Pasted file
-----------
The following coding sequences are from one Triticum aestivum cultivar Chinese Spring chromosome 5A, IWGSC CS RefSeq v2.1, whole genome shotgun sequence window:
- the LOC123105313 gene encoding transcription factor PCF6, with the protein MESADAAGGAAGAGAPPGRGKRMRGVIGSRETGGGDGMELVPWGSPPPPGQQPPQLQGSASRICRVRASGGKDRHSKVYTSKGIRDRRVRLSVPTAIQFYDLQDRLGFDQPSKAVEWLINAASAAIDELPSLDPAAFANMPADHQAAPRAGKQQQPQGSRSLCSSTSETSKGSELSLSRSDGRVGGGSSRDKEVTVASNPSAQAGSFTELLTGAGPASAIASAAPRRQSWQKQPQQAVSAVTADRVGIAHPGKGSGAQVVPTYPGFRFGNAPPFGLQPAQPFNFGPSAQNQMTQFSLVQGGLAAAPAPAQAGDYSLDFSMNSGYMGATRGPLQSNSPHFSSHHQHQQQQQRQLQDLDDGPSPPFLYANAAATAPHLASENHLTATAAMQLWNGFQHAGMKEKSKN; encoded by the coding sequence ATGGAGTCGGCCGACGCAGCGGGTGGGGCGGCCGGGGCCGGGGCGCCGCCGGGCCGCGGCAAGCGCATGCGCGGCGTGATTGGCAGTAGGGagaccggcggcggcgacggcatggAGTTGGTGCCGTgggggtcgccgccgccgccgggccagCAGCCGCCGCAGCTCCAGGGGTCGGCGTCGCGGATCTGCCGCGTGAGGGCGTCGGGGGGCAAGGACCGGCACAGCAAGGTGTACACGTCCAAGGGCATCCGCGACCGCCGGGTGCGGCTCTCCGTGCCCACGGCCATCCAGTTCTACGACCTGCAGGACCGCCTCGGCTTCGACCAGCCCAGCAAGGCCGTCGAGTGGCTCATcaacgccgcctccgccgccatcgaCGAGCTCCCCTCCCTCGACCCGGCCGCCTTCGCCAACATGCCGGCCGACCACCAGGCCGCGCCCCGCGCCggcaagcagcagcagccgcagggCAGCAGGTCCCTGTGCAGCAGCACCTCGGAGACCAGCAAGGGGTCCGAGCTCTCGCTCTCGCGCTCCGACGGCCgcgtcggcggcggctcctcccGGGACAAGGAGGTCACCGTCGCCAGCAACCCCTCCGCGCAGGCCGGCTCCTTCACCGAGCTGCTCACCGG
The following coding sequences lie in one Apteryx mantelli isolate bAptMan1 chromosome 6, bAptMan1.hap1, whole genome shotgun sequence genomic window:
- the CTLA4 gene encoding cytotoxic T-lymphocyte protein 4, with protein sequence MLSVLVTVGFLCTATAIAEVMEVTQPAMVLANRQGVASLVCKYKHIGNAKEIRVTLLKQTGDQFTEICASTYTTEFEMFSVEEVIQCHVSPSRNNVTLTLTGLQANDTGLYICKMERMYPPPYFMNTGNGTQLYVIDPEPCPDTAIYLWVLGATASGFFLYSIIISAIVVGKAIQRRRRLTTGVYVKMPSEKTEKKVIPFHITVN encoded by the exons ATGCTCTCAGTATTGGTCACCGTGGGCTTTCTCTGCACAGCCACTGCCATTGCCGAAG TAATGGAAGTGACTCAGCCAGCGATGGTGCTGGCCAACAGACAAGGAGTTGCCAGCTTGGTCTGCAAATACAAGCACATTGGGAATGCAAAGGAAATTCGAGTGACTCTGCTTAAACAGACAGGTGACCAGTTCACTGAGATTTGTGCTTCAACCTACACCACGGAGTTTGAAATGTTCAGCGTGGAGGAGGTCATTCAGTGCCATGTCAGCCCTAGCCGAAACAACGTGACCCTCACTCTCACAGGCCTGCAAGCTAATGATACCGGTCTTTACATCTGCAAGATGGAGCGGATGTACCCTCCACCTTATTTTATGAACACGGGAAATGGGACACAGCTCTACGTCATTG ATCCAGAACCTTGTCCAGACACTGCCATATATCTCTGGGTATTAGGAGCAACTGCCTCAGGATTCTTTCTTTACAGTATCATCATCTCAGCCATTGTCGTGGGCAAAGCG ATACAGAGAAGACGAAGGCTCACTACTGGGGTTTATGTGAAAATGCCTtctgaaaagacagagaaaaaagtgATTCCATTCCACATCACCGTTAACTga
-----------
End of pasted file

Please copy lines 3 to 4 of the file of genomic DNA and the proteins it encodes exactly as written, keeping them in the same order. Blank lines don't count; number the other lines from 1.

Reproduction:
The following coding sequences lie in one Apteryx mantelli isolate bAptMan1 chromosome 6, bAptMan1.hap1, whole genome shotgun sequence genomic window:
- the CTLA4 gene encoding cytotoxic T-lymphocyte protein 4, with protein sequence MLSVLVTVGFLCTATAIAEVMEVTQPAMVLANRQGVASLVCKYKHIGNAKEIRVTLLKQTGDQFTEICASTYTTEFEMFSVEEVIQCHVSPSRNNVTLTLTGLQANDTGLYICKMERMYPPPYFMNTGNGTQLYVIDPEPCPDTAIYLWVLGATASGFFLYSIIISAIVVGKAIQRRRRLTTGVYVKMPSEKTEKKVIPFHITVN encoded by the exons ATGCTCTCAGTATTGGTCACCGTGGGCTTTCTCTGCACAGCCACTGCCATTGCCGAAG TAATGGAAGTGACTCAGCCAGCGATGGTGCTGGCCAACAGACAAGGAGTTGCCAGCTTGGTCTGCAAATACAAGCACATTGGGAATGCAAAGGAAATTCGAGTGACTCTGCTTAAACAGACAGGTGACCAGTTCACTGAGATTTGTGCTTCAACCTACACCACGGAGTTTGAAATGTTCAGCGTGGAGGAGGTCATTCAGTGCCATGTCAGCCCTAGCCGAAACAACGTGACCCTCACTCTCACAGGCCTGCAAGCTAATGATACCGGTCTTTACATCTGCAAGATGGAGCGGATGTACCCTCCACCTTATTTTATGAACACGGGAAATGGGACACAGCTCTACGTCATTG ATCCAGAACCTTGTCCAGACACTGCCATATATCTCTGGGTATTAGGAGCAACTGCCTCAGGATTCTTTCTTTACAGTATCATCATCTCAGCCATTGTCGTGGGCAAAGCG ATACAGAGAAGACGAAGGCTCACTACTGGGGTTTATGTGAAAATGCCTtctgaaaagacagagaaaaaagtgATTCCATTCCACATCACCGTTAACTga